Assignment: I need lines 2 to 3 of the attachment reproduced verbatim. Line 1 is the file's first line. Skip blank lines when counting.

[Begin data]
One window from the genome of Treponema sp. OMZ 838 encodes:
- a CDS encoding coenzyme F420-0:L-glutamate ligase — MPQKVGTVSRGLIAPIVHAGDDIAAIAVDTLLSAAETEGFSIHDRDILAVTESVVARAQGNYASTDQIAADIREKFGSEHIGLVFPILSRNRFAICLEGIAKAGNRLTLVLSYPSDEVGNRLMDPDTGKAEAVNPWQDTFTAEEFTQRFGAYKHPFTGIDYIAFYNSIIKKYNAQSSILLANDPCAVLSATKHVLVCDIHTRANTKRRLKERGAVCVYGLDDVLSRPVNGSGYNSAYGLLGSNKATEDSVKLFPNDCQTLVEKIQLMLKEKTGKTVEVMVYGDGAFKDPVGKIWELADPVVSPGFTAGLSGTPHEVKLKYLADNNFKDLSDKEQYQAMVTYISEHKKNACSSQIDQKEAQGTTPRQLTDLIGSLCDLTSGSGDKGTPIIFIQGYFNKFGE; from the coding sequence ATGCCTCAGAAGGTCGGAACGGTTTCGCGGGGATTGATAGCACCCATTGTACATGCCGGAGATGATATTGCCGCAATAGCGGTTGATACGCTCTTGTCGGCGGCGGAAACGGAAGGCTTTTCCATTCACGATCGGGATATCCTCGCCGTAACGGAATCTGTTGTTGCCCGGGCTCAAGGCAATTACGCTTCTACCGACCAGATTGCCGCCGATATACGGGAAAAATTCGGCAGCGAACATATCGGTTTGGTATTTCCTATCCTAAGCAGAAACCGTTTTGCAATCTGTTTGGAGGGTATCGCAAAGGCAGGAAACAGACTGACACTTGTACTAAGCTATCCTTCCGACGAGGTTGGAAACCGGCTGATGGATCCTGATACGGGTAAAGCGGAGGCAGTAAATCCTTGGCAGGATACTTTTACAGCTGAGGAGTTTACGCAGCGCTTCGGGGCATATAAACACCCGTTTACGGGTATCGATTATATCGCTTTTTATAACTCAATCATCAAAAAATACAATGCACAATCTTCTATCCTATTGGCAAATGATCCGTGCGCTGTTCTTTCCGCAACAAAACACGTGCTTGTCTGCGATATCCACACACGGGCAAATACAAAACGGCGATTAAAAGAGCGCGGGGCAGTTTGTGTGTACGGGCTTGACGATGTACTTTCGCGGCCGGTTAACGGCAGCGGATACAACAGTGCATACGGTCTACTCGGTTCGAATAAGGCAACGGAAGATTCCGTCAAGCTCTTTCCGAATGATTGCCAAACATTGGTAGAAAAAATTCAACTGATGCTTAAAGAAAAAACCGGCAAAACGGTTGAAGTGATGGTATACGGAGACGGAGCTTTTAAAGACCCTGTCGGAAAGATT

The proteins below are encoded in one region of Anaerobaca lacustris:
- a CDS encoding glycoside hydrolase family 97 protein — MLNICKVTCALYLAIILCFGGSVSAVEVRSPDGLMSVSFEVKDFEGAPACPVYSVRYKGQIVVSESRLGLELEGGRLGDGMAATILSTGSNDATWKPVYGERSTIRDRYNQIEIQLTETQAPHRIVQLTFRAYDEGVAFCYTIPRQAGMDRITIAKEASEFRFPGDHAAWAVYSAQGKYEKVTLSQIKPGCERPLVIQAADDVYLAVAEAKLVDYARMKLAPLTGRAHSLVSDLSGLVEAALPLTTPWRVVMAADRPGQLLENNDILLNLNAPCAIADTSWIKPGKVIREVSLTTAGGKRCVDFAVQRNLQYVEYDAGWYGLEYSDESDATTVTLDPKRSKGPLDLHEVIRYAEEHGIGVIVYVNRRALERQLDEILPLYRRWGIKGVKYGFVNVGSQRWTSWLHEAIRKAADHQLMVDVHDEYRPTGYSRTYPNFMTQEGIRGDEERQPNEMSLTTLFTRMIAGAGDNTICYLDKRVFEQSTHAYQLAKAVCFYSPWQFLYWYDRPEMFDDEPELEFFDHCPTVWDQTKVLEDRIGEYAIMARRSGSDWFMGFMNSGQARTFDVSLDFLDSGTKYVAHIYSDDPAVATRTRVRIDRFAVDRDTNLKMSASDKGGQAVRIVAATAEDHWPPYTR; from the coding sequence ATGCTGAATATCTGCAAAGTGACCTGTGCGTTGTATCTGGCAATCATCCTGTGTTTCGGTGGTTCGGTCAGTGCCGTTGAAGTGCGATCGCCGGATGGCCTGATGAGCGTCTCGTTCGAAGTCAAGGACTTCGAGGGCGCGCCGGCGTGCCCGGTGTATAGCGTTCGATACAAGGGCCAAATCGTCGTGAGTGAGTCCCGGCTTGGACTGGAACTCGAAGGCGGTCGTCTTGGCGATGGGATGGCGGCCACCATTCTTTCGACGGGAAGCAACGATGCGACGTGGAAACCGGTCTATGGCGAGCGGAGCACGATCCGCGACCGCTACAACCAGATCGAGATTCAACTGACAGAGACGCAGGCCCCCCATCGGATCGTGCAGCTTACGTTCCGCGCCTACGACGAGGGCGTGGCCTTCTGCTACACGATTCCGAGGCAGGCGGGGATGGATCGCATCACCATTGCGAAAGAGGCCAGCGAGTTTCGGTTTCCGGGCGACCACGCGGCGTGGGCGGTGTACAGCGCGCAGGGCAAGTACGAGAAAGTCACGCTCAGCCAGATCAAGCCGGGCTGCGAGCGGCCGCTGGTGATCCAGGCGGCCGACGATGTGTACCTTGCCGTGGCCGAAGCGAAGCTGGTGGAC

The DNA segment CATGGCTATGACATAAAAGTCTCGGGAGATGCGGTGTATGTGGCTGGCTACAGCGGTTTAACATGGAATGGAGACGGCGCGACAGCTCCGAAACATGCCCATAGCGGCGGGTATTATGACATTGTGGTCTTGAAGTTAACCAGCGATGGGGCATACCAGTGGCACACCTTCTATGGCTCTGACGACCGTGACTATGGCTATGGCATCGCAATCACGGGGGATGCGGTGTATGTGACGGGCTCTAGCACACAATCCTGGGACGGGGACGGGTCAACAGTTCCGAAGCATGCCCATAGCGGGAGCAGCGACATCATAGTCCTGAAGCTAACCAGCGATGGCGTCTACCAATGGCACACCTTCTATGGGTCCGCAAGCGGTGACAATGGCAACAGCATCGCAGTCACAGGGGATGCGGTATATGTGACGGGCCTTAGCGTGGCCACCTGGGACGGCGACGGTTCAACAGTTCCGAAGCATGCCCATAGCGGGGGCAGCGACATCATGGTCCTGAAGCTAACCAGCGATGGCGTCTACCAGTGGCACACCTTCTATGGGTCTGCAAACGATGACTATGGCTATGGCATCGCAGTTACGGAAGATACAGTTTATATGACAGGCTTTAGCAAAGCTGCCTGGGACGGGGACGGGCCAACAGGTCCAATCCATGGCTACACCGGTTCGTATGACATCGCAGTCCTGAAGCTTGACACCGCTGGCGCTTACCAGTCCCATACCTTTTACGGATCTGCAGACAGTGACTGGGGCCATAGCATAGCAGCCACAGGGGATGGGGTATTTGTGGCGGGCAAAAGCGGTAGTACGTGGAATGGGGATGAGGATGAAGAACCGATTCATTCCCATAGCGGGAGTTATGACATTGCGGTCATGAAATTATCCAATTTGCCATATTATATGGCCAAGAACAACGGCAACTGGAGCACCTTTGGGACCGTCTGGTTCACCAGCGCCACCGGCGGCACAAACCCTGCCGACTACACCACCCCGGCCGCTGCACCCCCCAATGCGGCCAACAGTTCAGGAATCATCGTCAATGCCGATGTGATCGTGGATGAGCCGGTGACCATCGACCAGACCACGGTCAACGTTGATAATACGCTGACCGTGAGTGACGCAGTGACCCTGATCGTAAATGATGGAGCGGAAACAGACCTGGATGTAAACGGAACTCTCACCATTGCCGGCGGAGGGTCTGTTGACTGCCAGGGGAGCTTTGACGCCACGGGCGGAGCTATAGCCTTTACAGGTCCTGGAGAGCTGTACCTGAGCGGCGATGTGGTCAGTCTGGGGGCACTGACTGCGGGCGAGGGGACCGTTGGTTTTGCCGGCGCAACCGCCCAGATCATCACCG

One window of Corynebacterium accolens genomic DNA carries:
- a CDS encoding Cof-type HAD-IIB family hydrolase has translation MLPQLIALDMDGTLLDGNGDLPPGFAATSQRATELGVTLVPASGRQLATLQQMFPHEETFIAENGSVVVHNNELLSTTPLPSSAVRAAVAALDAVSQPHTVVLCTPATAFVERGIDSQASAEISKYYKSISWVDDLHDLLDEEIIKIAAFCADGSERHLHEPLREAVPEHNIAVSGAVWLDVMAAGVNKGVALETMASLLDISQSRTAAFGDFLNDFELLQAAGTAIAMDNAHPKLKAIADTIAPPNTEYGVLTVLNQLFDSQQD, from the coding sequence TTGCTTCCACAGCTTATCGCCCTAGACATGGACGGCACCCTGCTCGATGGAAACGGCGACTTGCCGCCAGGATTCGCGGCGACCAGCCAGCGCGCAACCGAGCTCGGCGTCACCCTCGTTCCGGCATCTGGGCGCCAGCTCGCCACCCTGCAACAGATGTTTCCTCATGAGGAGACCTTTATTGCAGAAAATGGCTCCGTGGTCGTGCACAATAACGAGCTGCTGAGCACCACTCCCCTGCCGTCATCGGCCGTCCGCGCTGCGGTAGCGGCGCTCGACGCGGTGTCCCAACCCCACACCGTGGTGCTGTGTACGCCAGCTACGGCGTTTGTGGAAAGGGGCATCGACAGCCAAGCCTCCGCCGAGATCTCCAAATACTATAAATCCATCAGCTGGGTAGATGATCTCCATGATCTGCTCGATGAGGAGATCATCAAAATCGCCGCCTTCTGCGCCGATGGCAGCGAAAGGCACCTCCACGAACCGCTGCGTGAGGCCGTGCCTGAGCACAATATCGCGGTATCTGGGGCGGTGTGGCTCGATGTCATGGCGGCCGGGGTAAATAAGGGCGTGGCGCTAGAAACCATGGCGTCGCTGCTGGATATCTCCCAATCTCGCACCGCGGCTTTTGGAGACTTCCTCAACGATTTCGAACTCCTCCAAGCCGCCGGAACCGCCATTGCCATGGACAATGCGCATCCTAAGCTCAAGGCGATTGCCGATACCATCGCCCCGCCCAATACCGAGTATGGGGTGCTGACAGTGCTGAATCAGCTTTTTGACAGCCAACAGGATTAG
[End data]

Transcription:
- a CDS encoding coenzyme F420-0:L-glutamate ligase — MPQKVGTVSRGLIAPIVHAGDDIAAIAVDTLLSAAETEGFSIHDRDILAVTESVVARAQGNYASTDQIAADIREKFGSEHIGLVFPILSRNRFAICLEGIAKAGNRLTLVLSYPSDEVGNRLMDPDTGKAEAVNPWQDTFTAEEFTQRFGAYKHPFTGIDYIAFYNSIIKKYNAQSSILLANDPCAVLSATKHVLVCDIHTRANTKRRLKERGAVCVYGLDDVLSRPVNGSGYNSAYGLLGSNKATEDSVKLFPNDCQTLVEKIQLMLKEKTGKTVEVMVYGDGAFKDPVGKIWELADPVVSPGFTAGLSGTPHEVKLKYLADNNFKDLSDKEQYQAMVTYISEHKKNACSSQIDQKEAQGTTPRQLTDLIGSLCDLTSGSGDKGTPIIFIQGYFNKFGE; from the coding sequence ATGCCTCAGAAGGTCGGAACGGTTTCGCGGGGATTGATAGCACCCATTGTACATGCCGGAGATGATATTGCCGCAATAGCGGTTGATACGCTCTTGTCGGCGGCGGAAACGGAAGGCTTTTCCATTCACGATCGGGATATCCTCGCCGTAACGGAATCTGTTGTTGCCCGGGCTCAAGGCAATTACGCTTCTACCGACCAGATTGCCGCCGATATACGGGAAAAATTCGGCAGCGAACATATCGGTTTGGTATTTCCTATCCTAAGCAGAAACCGTTTTGCAATCTGTTTGGAGGGTATCGCAAAGGCAGGAAACAGACTGACACTTGTACTAAGCTATCCTTCCGACGAGGTTGGAAACCGGCTGATGGATCCTGATACGGGTAAAGCGGAGGCAGTAAATCCTTGGCAGGATACTTTTACAGCTGAGGAGTTTACGCAGCGCTTCGGGGCATATAAACACCCGTTTACGGGTATCGATTATATCGCTTTTTATAACTCAATCATCAAAAAATACAATGCACAATCTTCTATCCTATTGGCAAATGATCCGTGCGCTGTTCTTTCCGCAACAAAACACGTGCTTGTCTGCGATATCCACACACGGGCAAATACAAAACGGCGATTAAAAGAGCGCGGGGCAGTTTGTGTGTACGGGCTTGACGATGTACTTTCGCGGCCGGTTAACGGCAGCGGATACAACAGTGCATACGGTCTACTCGGTTCGAATAAGGCAACGGAAGATTCCGTCAAGCTCTTTCCGAATGATTGCCAAACATTGGTAGAAAAAATTCAACTGATGCTTAAAGAAAAAACCGGCAAAACGGTTGAAGTGATGGTATACGGAGACGGAGCTTTTAAAGACCCTGTCGGAAAGATT

The proteins below are encoded in one region of Anaerobaca lacustris: